It was Police Press Officer Fitzroy Yearwood, who spoke to the officer-in-charge, and eventually permitted her daughter to be taken to the Karl Heusner Memorial Hospital for medical attention.

Burke insists that the officer should have identified himself on the bus, and that he should never have hit her daughter.

BDF accused of lashing teen

In a third case of police brutality to reach our news desk this week, Wildo Howe, a Benque Viejo resident, said that an officer from among a group of 5 Belize Defence Force officers abused his son, 16-year-old Luis Howe, and his nephew, 15-year-old Daniel Howe, both Belizeans.

According to Wildo Howe, the boys were near the Mopan River, which runs between Belize and Guatemala, getting water from a water pump when the BDF officers approached them and started to scold them, calling them “Guatemalans.”

Howe said that the boys attempted to convince the BDF that they were Belizeans, but they wouldn’t believe. One of the officers then took off his belt and whipped the boys, allegedly for no apparent reason.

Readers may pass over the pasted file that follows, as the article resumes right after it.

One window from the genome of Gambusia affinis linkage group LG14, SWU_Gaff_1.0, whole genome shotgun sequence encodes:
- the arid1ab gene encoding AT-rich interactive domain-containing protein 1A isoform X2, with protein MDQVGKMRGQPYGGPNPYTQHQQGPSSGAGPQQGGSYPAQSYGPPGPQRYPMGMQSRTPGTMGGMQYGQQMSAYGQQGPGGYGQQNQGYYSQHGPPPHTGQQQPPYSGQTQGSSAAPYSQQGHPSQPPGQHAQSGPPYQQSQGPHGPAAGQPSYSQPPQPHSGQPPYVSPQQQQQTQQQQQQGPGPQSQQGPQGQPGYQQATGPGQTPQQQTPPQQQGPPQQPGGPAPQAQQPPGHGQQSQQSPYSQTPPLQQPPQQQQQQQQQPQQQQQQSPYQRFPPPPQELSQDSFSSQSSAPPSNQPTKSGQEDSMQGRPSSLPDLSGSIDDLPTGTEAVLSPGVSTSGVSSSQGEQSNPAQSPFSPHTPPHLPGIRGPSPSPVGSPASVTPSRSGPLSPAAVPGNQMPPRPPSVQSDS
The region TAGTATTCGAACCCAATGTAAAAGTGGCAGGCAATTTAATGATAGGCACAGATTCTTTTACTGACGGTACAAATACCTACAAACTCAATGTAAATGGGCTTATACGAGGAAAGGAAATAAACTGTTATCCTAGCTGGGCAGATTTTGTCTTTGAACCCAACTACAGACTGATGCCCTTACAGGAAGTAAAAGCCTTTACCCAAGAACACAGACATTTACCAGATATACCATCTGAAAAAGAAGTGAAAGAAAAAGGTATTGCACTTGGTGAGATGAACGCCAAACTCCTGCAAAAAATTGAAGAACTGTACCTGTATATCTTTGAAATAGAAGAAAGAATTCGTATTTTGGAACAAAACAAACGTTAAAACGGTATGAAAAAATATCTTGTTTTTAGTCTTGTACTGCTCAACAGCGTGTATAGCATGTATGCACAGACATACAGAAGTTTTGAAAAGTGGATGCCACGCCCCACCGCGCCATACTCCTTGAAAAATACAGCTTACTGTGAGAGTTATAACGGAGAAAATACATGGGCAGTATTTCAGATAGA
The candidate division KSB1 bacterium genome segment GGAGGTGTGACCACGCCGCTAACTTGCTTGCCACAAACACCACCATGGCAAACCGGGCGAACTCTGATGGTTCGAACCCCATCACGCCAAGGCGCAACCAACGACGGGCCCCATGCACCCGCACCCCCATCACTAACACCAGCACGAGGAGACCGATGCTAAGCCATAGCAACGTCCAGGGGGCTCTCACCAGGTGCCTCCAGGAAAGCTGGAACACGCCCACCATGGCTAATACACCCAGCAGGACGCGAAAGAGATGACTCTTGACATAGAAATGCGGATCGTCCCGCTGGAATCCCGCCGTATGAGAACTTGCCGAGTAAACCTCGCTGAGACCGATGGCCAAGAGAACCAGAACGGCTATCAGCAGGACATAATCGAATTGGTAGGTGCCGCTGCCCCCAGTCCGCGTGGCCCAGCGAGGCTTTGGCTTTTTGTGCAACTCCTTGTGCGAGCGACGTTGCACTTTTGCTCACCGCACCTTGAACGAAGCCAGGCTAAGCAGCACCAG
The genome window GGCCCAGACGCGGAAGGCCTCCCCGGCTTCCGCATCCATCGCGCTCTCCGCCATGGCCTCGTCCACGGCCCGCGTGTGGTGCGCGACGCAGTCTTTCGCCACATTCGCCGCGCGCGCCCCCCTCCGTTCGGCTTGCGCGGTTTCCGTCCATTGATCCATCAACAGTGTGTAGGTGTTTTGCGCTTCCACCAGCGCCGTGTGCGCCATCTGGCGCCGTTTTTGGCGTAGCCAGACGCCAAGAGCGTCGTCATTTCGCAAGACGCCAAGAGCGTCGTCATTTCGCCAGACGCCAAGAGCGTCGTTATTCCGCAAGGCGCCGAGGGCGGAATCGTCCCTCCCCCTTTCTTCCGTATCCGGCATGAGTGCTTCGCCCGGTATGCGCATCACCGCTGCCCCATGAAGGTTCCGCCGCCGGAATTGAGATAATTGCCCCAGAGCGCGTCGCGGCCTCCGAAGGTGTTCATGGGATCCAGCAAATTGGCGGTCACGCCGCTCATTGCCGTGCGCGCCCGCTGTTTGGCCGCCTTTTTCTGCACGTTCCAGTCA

Howe said that he was upset, and he made a formal report to Benque police, who are now investigating.

Police “mum” on allegations

We spoke to Police Press Officer, Sergeant Fitzroy Yearwood, who said that he is unable to comment on the first and last incidents, since no report has been forwarded to him.

He confirmed that he is aware of the Kinemah Barrow incident, and that the matter is being investigated.

He declined further comment until after a full police report has been presented to him on the findings.

Yearwood conceded that he had contacted the officer-in-charge at Queen Street Police Station to afford Barrow the right to seek medical attention.

Police Minister Dough Singh also refrained from comment when we contacted him today, saying that it would be improper for his office to blindly release a statement on any of the incidents until he has been presented with the details.

It remains to be seen how the other two incidents with the Howe boys and Deon Bainton will be handled, once a formal police report has been presented.